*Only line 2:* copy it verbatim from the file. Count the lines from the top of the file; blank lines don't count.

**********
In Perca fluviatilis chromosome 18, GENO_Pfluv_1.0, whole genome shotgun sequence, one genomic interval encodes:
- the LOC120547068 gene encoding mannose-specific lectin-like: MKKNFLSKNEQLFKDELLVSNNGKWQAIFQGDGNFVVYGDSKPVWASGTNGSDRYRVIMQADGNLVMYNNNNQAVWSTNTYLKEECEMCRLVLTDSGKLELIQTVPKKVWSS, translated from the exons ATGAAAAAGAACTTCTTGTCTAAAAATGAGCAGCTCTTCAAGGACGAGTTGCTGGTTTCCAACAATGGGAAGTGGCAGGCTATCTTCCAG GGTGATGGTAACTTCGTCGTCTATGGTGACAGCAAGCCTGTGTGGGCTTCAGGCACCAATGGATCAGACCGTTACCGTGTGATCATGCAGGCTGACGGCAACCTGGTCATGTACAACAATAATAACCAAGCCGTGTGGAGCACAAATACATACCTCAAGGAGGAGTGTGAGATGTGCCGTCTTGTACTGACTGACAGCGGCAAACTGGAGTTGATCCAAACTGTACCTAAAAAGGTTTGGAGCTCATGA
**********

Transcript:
- the LOC120547068 gene encoding mannose-specific lectin-like: MKKNFLSKNEQLFKDELLVSNNGKWQAIFQGDGNFVVYGDSKPVWASGTNGSDRYRVIMQADGNLVMYNNNNQAVWSTNTYLKEECEMCRLVLTDSGKLELIQTVPKKVWSS, translated from the exons ATGAAAAAGAACTTCTTGTCTAAAAATGAGCAGCTCTTCAAGGACGAGTTGCTGGTTTCCAACAATGGGAAGTGGCAGGCTATCTTCCAG GGTGATGGTAACTTCGTCGTCTATGGTGACAGCAAGCCTGTGTGGGCTTCAGGCACCAATGGATCAGACCGTTACCGTGTGATCATGCAGGCTGACGGCAACCTGGTCATGTACAACAATAATAACCAAGCCGTGTGGAGCACAAATACATACCTCAAGGAGGAGTGTGAGATGTGCCGTCTTGTACTGACTGACAGCGGCAAACTGGAGTTGATCCAAACTGTACCTAAAAAGGTTTGGAGCTCATGA